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Bioactive trace metals and their isotopes as paleoproductivity proxies: an assessment using GEOTRACES-Era data


Horner, TJ and Little, SH and Conway, TM and Farmer, JR and Hertzberg, JE and Janssen, DJ and Lough, AJM and McKay, JL and Tessin, A and Galer, SJG and Jaccard, SL and Lacan, F and Paytan, A and Wuttig, K, Bioactive trace metals and their isotopes as paleoproductivity proxies: an assessment using GEOTRACES-Era data, Global Biogeochemical Cycles, 35, (11) Article e2020GB006814. ISSN 0886-6236 (2021) [Refereed Article]


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Copyright 2021 The Authors. Licensed under Creative Commons Attribution 4.0 International (CC BY 4.0)

DOI: doi:10.1029/2020GB006814


Phytoplankton productivity and export sequester climatically significant quantities of atmospheric carbon dioxide as particulate organic carbon through a suite of processes termed the biological pump. Constraining how the biological pump operated in the past is important for understanding past atmospheric carbon dioxide concentrations and Earth's climate history. However, reconstructing the history of the biological pump requires proxies. Due to their intimate association with biological processes, several bioactive trace metals and their isotopes are potential proxies for past phytoplankton productivity, including iron, zinc, copper, cadmium, molybdenum, barium, nickel, chromium, and silver. Here, we review the oceanic distributions, driving processes, and depositional archives for these nine metals and their isotopes based on GEOTRACES-era datasets. We offer an assessment of the overall maturity of each isotope system to serve as a proxy for diagnosing aspects of past ocean productivity and identify priorities for future research. This assessment reveals that cadmium, barium, nickel, and chromium isotopes offer the most promise as tracers of paleoproductivity, whereas iron, zinc, copper, and molybdenum do not. Too little is known about silver to make a confident determination. Intriguingly, the trace metals that are least sensitive to productivity may be used to track other aspects of ocean chemistry, such as nutrient sources, particle scavenging, organic complexation, and ocean redox state. These complementary sensitivities suggest new opportunities for combining perspectives from multiple proxies that will ultimately enable painting a more complete picture of marine paleoproductivity, biogeochemical cycles, and Earth's climate history.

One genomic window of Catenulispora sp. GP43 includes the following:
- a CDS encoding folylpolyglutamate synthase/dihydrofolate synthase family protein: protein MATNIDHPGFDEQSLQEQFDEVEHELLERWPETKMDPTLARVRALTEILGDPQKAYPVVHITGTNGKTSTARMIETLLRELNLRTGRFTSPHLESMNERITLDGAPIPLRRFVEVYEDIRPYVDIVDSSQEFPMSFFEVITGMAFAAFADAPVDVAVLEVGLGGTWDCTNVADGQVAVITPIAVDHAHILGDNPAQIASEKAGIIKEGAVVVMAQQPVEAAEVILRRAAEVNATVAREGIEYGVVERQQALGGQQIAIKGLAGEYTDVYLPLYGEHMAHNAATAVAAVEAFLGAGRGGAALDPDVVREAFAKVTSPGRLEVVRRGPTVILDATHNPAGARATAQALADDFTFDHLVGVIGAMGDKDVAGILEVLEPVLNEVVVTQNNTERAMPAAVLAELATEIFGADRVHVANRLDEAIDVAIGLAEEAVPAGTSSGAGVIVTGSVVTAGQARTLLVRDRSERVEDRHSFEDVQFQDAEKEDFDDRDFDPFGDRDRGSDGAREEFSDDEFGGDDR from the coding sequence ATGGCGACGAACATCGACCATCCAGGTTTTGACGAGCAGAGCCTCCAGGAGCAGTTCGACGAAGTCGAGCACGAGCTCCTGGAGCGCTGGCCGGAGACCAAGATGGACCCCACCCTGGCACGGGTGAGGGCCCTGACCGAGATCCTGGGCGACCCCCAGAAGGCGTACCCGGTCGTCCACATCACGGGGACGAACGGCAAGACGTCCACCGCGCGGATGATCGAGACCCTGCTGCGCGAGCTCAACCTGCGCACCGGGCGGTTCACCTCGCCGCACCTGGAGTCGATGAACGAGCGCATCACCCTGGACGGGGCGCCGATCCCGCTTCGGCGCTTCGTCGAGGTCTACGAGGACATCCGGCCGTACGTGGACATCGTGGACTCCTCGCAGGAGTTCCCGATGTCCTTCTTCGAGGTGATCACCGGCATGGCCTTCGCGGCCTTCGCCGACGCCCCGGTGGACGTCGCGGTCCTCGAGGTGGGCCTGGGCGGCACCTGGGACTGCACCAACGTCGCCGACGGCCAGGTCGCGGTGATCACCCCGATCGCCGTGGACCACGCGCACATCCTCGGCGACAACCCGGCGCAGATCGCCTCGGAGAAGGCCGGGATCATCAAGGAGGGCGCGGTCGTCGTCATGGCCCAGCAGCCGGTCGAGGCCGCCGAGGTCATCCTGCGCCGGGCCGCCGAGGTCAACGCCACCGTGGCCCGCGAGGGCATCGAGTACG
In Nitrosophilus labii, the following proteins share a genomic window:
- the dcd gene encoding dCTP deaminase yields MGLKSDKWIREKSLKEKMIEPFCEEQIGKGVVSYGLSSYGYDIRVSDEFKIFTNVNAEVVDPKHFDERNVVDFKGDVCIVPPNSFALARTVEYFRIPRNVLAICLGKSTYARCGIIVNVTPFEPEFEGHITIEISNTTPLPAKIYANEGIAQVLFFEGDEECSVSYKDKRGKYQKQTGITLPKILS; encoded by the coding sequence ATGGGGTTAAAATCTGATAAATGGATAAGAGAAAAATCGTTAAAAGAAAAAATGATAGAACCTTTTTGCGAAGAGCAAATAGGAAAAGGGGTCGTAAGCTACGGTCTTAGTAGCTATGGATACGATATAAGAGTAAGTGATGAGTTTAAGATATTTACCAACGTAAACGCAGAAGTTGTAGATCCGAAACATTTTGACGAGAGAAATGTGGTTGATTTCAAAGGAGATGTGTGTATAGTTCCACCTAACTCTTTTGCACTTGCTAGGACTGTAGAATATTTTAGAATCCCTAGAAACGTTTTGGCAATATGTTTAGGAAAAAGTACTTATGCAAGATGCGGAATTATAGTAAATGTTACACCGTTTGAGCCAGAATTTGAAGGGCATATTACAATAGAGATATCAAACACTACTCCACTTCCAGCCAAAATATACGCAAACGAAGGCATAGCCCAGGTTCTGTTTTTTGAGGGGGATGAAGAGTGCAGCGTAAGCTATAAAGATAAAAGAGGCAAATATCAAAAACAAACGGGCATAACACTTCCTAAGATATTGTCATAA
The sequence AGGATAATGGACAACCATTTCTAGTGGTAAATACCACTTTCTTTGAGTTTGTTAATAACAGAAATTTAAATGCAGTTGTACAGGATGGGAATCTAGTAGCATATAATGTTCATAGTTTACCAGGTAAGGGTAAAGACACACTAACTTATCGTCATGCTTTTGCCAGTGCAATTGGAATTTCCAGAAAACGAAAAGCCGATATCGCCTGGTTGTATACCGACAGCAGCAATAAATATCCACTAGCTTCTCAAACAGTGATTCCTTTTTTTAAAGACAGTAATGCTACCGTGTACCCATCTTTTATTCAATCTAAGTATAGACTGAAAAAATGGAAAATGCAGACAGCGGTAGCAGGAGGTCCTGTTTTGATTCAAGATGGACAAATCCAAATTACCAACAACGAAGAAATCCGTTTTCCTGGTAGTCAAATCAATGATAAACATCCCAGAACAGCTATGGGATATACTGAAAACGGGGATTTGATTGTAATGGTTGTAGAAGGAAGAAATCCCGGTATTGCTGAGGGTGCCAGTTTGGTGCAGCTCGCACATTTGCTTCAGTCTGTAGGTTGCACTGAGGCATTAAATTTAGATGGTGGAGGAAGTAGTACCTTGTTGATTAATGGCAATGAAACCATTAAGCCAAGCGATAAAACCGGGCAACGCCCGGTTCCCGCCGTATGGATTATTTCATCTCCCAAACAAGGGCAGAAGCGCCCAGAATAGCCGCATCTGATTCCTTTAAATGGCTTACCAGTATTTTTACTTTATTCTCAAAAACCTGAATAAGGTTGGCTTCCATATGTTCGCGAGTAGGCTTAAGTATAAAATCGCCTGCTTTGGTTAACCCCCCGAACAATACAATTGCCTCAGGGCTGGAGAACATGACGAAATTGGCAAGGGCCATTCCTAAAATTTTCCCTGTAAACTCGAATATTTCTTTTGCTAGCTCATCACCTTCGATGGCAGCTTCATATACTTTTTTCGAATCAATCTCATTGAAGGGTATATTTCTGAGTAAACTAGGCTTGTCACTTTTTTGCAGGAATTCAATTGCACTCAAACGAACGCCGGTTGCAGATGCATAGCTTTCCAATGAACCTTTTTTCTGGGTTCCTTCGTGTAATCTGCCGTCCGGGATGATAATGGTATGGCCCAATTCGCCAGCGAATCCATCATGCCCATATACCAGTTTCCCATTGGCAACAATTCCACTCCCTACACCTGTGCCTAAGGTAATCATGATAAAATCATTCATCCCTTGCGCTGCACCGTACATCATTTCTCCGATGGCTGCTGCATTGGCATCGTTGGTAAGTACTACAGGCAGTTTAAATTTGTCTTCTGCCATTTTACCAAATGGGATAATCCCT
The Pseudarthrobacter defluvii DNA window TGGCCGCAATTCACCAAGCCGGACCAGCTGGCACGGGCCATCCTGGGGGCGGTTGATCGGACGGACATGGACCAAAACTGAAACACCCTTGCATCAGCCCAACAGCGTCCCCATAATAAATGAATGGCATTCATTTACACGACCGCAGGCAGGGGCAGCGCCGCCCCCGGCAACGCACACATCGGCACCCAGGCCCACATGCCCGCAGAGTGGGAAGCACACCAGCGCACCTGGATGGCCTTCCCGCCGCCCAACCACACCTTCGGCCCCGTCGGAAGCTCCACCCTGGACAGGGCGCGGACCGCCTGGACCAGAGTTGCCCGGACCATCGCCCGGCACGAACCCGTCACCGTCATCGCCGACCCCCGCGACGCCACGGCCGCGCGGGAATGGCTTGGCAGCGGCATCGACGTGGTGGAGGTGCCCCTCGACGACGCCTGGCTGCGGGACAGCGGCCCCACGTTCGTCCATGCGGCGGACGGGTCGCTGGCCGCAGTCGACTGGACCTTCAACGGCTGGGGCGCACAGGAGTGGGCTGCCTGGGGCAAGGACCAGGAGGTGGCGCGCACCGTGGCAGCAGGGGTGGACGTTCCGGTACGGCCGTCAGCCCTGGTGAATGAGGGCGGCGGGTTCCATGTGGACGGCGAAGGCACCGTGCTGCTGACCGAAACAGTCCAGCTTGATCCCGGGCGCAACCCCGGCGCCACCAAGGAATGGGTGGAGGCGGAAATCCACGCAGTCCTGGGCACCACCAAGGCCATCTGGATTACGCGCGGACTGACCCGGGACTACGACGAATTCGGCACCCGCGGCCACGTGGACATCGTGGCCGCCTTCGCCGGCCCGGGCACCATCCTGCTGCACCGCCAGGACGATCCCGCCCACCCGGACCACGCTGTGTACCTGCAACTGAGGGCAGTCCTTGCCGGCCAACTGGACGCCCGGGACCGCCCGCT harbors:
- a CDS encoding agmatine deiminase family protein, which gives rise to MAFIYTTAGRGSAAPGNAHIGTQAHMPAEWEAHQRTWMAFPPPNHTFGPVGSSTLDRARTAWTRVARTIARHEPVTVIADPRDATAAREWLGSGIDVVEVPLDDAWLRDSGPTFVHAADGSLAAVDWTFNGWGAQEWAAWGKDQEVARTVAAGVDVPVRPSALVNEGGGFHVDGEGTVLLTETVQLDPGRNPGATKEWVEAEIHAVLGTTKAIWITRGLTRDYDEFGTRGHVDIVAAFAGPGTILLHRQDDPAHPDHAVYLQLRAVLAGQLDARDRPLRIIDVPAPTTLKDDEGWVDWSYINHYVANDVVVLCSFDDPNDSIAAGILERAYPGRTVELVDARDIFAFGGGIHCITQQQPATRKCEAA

Item Details

Item Type:Refereed Article
Keywords:biological pump, marine chemistry, biogeochemical cycles, micronutrients, phytoplankton, paleoceanography
Research Division:Earth Sciences
Research Group:Oceanography
Research Field:Chemical oceanography
Objective Division:Environmental Management
Objective Group:Other environmental management
Objective Field:Other environmental management not elsewhere classified
UTAS Author:Wuttig, K (Dr Kathrin Wuttig)
ID Code:152325
Year Published:2021
Web of Science® Times Cited:7
Deposited By:Ecology and Biodiversity
Deposited On:2022-08-17
Last Modified:2022-09-13
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